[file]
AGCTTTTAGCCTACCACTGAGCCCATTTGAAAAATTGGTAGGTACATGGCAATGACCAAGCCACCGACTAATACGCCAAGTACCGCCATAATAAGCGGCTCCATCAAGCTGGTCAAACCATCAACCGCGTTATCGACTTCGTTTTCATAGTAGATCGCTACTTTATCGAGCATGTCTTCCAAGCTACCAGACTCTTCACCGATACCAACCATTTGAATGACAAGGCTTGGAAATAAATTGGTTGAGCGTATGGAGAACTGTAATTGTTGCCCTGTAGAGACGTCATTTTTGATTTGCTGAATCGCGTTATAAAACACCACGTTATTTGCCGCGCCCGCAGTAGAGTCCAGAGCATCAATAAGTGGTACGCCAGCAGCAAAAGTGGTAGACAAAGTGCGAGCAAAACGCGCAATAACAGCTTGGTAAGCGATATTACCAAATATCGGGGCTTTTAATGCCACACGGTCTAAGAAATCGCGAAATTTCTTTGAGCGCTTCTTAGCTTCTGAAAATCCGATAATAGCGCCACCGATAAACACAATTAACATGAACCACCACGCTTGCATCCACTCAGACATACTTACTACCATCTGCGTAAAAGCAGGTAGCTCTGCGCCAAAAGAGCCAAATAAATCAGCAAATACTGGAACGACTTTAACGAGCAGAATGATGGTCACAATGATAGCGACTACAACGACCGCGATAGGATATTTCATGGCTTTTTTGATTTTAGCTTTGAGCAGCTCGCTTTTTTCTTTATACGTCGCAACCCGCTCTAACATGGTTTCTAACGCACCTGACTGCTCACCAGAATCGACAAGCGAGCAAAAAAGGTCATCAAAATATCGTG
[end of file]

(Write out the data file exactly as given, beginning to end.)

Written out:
AGCTTTTAGCCTACCACTGAGCCCATTTGAAAAATTGGTAGGTACATGGCAATGACCAAGCCACCGACTAATACGCCAAGTACCGCCATAATAAGCGGCTCCATCAAGCTGGTCAAACCATCAACCGCGTTATCGACTTCGTTTTCATAGTAGATCGCTACTTTATCGAGCATGTCTTCCAAGCTACCAGACTCTTCACCGATACCAACCATTTGAATGACAAGGCTTGGAAATAAATTGGTTGAGCGTATGGAGAACTGTAATTGTTGCCCTGTAGAGACGTCATTTTTGATTTGCTGAATCGCGTTATAAAACACCACGTTATTTGCCGCGCCCGCAGTAGAGTCCAGAGCATCAATAAGTGGTACGCCAGCAGCAAAAGTGGTAGACAAAGTGCGAGCAAAACGCGCAATAACAGCTTGGTAAGCGATATTACCAAATATCGGGGCTTTTAATGCCACACGGTCTAAGAAATCGCGAAATTTCTTTGAGCGCTTCTTAGCTTCTGAAAATCCGATAATAGCGCCACCGATAAACACAATTAACATGAACCACCACGCTTGCATCCACTCAGACATACTTACTACCATCTGCGTAAAAGCAGGTAGCTCTGCGCCAAAAGAGCCAAATAAATCAGCAAATACTGGAACGACTTTAACGAGCAGAATGATGGTCACAATGATAGCGACTACAACGACCGCGATAGGATATTTCATGGCTTTTTTGATTTTAGCTTTGAGCAGCTCGCTTTTTTCTTTATACGTCGCAACCCGCTCTAACATGGTTTCTAACGCACCTGACTGCTCACCAGAATCGACAAGCGAGCAAAAAAGGTCATCAAAATATCGTG